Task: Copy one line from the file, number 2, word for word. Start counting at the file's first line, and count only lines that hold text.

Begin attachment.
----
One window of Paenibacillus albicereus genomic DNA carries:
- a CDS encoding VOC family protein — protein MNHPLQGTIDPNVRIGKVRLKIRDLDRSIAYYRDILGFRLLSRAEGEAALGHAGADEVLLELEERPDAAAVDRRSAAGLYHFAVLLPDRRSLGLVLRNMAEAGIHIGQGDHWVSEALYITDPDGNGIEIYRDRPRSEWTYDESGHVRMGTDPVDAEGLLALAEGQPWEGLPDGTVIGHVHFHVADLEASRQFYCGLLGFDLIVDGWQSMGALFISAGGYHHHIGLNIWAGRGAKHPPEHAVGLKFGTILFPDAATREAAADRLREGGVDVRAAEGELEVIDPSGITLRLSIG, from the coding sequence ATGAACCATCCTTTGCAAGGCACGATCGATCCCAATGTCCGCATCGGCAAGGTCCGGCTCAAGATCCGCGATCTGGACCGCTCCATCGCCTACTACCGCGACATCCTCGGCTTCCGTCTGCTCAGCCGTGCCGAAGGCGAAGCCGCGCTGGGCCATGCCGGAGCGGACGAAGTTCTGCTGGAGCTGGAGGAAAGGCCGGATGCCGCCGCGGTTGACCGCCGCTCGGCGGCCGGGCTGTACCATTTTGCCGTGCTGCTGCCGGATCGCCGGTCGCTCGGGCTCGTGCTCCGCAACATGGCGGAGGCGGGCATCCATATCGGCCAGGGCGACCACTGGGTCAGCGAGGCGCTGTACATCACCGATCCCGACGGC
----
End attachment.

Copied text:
- a CDS encoding VOC family protein — protein MNHPLQGTIDPNVRIGKVRLKIRDLDRSIAYYRDILGFRLLSRAEGEAALGHAGADEVLLELEERPDAAAVDRRSAAGLYHFAVLLPDRRSLGLVLRNMAEAGIHIGQGDHWVSEALYITDPDGNGIEIYRDRPRSEWTYDESGHVRMGTDPVDAEGLLALAEGQPWEGLPDGTVIGHVHFHVADLEASRQFYCGLLGFDLIVDGWQSMGALFISAGGYHHHIGLNIWAGRGAKHPPEHAVGLKFGTILFPDAATREAAADRLREGGVDVRAAEGELEVIDPSGITLRLSIG, from the coding sequence ATGAACCATCCTTTGCAAGGCACGATCGATCCCAATGTCCGCATCGGCAAGGTCCGGCTCAAGATCCGCGATCTGGACCGCTCCATCGCCTACTACCGCGACATCCTCGGCTTCCGTCTGCTCAGCCGTGCCGAAGGCGAAGCCGCGCTGGGCCATGCCGGAGCGGACGAAGTTCTGCTGGAGCTGGAGGAAAGGCCGGATGCCGCCGCGGTTGACCGCCGCTCGGCGGCCGGGCTGTACCATTTTGCCGTGCTGCTGCCGGATCGCCGGTCGCTCGGGCTCGTGCTCCGCAACATGGCGGAGGCGGGCATCCATATCGGCCAGGGCGACCACTGGGTCAGCGAGGCGCTGTACATCACCGATCCCGACGGC